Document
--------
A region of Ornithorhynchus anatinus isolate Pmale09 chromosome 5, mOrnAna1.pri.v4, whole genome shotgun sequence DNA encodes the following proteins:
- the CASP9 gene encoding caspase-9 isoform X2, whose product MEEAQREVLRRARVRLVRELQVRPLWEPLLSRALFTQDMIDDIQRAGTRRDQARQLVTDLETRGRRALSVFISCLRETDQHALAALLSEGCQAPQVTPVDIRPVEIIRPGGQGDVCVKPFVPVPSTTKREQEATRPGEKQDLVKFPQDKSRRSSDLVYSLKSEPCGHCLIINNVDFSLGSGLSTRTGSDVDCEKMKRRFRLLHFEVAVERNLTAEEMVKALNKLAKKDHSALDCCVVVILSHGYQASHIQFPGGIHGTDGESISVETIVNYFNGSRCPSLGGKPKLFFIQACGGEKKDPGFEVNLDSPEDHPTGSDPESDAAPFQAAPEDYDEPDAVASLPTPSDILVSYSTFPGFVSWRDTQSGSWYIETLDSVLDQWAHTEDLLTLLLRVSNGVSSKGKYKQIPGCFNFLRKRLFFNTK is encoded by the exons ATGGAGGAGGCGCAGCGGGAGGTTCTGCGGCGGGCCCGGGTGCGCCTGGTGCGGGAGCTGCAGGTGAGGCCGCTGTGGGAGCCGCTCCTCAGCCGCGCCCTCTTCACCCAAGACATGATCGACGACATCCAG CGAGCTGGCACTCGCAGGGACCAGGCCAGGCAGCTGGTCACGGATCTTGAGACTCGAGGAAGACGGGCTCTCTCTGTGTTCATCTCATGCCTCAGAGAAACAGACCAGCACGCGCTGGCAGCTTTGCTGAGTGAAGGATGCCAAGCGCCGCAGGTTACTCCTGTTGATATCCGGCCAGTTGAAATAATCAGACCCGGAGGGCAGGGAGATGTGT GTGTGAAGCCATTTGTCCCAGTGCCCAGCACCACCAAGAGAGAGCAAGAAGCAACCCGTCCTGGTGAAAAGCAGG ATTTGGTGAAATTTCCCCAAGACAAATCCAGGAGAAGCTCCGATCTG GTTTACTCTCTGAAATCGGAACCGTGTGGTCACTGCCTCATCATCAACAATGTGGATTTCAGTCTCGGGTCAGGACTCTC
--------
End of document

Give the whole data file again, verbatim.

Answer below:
A region of Ornithorhynchus anatinus isolate Pmale09 chromosome 5, mOrnAna1.pri.v4, whole genome shotgun sequence DNA encodes the following proteins:
- the CASP9 gene encoding caspase-9 isoform X2, whose product MEEAQREVLRRARVRLVRELQVRPLWEPLLSRALFTQDMIDDIQRAGTRRDQARQLVTDLETRGRRALSVFISCLRETDQHALAALLSEGCQAPQVTPVDIRPVEIIRPGGQGDVCVKPFVPVPSTTKREQEATRPGEKQDLVKFPQDKSRRSSDLVYSLKSEPCGHCLIINNVDFSLGSGLSTRTGSDVDCEKMKRRFRLLHFEVAVERNLTAEEMVKALNKLAKKDHSALDCCVVVILSHGYQASHIQFPGGIHGTDGESISVETIVNYFNGSRCPSLGGKPKLFFIQACGGEKKDPGFEVNLDSPEDHPTGSDPESDAAPFQAAPEDYDEPDAVASLPTPSDILVSYSTFPGFVSWRDTQSGSWYIETLDSVLDQWAHTEDLLTLLLRVSNGVSSKGKYKQIPGCFNFLRKRLFFNTK is encoded by the exons ATGGAGGAGGCGCAGCGGGAGGTTCTGCGGCGGGCCCGGGTGCGCCTGGTGCGGGAGCTGCAGGTGAGGCCGCTGTGGGAGCCGCTCCTCAGCCGCGCCCTCTTCACCCAAGACATGATCGACGACATCCAG CGAGCTGGCACTCGCAGGGACCAGGCCAGGCAGCTGGTCACGGATCTTGAGACTCGAGGAAGACGGGCTCTCTCTGTGTTCATCTCATGCCTCAGAGAAACAGACCAGCACGCGCTGGCAGCTTTGCTGAGTGAAGGATGCCAAGCGCCGCAGGTTACTCCTGTTGATATCCGGCCAGTTGAAATAATCAGACCCGGAGGGCAGGGAGATGTGT GTGTGAAGCCATTTGTCCCAGTGCCCAGCACCACCAAGAGAGAGCAAGAAGCAACCCGTCCTGGTGAAAAGCAGG ATTTGGTGAAATTTCCCCAAGACAAATCCAGGAGAAGCTCCGATCTG GTTTACTCTCTGAAATCGGAACCGTGTGGTCACTGCCTCATCATCAACAATGTGGATTTCAGTCTCGGGTCAGGACTCTC